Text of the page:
Mother of Them All

This is the second romance by George MacDonald I’ve read, the first being Phantastes. It’s also the second consecutive book I’ve read about someone crossing over into a treacherous fantasy world. Concurrently I read Jack’s Life, Douglas H. Gresham’s biography of his stepfather, C.S. Lewis. The Magicians was inspired in part by The Chronicles of Narnia, while Lewis referred to MacDonald as his master. Thus in the ascribed order I traced the flow of inspiration back to its source.

MacDonald traced mankind back to its source as his inspiration for Lilith. Certain traditions hold Lilith to be the first wife of Adam. She was loath to submit to her husband, so she was set aside in favor of Eve. Lilith was demonized for her refusal, becoming a child-stealing succubus. MacDonald harks back to the original sin to tell this tale of redemption.

Mr. Vane inherits his father’s estate, complete with library* and seemingly its former librarian. He follows the dispossessed librarian into a mirror world, where he encounters Adam, Eve, Lilith, and Mara, the Lady of Sorrow. It is a world of stasis, where the innocent remain children, no water flows, and Lilith persists in enmity. Only through the unwitting intervention of Mr. Vane is the world able to resume its natural progression of life and death unto new life.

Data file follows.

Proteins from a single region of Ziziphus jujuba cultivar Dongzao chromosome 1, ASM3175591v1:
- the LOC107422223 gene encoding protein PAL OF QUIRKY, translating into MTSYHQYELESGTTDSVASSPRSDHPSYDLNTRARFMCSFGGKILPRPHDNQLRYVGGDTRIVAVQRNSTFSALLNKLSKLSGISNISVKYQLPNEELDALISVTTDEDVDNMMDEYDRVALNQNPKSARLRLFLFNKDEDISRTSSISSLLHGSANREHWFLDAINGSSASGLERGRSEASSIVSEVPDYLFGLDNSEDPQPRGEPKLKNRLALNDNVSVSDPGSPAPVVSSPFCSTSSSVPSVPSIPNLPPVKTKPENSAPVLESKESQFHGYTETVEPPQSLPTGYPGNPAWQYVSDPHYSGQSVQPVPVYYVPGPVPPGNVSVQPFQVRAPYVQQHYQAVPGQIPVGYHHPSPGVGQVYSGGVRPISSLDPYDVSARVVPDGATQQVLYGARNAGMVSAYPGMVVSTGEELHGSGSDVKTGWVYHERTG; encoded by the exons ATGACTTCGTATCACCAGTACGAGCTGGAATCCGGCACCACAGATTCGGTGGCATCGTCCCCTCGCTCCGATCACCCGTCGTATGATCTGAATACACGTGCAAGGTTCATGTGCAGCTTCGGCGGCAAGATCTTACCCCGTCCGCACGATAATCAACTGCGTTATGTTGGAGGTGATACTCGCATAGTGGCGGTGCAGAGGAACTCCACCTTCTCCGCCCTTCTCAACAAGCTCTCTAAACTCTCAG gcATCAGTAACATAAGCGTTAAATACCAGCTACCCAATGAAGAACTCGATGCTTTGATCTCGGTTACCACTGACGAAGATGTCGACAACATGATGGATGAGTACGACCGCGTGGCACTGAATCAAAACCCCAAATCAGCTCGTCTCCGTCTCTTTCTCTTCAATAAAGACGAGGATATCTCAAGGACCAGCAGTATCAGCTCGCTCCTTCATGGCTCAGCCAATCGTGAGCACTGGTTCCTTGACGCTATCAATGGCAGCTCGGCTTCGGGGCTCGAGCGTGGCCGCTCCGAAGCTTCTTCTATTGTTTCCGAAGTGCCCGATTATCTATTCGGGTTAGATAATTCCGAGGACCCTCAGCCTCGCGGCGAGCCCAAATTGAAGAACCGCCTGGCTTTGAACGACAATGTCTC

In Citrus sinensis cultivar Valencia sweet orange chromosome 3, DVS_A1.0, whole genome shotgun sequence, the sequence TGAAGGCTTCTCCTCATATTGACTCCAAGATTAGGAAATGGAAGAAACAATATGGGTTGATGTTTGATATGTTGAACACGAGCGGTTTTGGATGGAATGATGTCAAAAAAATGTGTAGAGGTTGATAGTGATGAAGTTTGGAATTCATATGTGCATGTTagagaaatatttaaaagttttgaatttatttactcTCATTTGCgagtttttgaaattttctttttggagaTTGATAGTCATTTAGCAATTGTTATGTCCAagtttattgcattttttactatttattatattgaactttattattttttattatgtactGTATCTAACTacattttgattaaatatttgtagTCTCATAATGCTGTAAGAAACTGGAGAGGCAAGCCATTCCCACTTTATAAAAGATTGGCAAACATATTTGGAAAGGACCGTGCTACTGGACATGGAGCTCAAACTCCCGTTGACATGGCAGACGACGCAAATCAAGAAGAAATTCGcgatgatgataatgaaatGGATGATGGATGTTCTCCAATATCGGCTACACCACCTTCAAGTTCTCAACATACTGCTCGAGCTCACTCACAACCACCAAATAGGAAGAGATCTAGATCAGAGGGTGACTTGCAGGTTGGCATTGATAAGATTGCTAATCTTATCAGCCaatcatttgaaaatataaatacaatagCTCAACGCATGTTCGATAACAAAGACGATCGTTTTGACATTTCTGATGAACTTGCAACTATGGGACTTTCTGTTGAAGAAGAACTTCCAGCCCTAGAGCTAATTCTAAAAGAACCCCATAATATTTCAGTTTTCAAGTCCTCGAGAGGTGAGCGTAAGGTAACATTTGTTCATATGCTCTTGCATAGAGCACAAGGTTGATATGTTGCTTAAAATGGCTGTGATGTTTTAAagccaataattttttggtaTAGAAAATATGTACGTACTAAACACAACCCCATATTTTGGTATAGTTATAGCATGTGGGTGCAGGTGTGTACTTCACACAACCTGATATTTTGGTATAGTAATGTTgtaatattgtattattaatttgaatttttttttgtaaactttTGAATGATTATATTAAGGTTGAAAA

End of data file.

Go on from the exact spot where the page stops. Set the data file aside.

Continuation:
*I envision this library to be like that of Biltmore, which I recently visited. The house was completed in 1895, the year Lilith was published.

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